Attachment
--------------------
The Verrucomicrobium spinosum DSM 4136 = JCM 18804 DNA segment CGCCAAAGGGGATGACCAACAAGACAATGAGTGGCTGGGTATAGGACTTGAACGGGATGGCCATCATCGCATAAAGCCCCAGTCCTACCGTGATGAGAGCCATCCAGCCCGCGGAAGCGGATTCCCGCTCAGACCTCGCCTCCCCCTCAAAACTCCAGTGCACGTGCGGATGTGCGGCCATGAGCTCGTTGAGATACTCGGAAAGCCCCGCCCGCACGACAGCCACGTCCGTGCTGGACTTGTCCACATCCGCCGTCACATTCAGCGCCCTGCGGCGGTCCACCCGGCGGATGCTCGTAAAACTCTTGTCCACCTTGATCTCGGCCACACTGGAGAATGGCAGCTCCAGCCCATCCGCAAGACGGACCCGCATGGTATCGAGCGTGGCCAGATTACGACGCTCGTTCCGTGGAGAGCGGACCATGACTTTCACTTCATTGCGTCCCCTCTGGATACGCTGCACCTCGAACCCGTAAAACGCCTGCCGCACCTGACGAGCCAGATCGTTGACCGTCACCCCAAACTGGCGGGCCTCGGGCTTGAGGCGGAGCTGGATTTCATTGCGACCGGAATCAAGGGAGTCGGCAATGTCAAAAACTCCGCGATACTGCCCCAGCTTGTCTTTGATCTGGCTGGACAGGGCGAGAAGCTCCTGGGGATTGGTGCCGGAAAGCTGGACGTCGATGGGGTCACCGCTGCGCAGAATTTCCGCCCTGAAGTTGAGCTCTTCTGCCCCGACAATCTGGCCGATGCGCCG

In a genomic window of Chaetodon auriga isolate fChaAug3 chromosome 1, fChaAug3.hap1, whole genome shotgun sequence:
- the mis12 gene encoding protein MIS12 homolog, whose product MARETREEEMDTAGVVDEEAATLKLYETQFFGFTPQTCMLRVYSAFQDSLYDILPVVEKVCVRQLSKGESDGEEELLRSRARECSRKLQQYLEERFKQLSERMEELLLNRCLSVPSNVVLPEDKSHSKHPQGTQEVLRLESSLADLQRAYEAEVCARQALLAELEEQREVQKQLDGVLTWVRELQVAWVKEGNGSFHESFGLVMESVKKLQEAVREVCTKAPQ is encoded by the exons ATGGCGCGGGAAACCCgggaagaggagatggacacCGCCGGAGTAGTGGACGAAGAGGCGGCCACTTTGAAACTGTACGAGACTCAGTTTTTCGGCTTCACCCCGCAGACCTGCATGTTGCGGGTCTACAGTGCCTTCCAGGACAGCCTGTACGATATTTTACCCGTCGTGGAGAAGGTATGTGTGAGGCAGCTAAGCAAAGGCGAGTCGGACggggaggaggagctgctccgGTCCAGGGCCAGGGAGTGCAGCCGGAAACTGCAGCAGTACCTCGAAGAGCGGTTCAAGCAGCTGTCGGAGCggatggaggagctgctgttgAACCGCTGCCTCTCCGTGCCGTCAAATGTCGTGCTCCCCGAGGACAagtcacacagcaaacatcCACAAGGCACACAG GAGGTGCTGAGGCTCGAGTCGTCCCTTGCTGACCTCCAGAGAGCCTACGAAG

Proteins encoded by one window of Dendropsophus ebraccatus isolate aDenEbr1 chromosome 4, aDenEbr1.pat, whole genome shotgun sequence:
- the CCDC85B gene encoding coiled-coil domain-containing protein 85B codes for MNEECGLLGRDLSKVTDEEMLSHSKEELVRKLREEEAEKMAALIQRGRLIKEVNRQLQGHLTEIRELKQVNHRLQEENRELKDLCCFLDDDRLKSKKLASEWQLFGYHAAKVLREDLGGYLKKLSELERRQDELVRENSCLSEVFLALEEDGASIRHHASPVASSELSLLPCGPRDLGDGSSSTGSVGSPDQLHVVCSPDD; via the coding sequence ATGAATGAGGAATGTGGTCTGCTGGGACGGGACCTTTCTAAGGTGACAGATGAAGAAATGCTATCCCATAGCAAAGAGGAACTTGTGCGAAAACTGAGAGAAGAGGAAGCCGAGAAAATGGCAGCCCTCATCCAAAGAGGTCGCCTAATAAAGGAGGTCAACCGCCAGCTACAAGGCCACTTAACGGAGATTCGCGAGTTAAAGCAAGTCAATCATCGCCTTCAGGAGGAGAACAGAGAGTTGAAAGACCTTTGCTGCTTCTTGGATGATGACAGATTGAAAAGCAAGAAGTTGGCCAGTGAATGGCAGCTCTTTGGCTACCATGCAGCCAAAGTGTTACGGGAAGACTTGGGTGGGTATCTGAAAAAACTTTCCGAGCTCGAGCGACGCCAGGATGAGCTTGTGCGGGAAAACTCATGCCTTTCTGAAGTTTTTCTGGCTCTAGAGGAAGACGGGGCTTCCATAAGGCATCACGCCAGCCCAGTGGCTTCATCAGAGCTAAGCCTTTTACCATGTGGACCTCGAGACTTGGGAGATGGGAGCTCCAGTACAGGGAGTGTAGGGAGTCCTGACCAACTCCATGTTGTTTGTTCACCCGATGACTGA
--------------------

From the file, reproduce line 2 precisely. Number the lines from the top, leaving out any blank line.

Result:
In a genomic window of Chaetodon auriga isolate fChaAug3 chromosome 1, fChaAug3.hap1, whole genome shotgun sequence: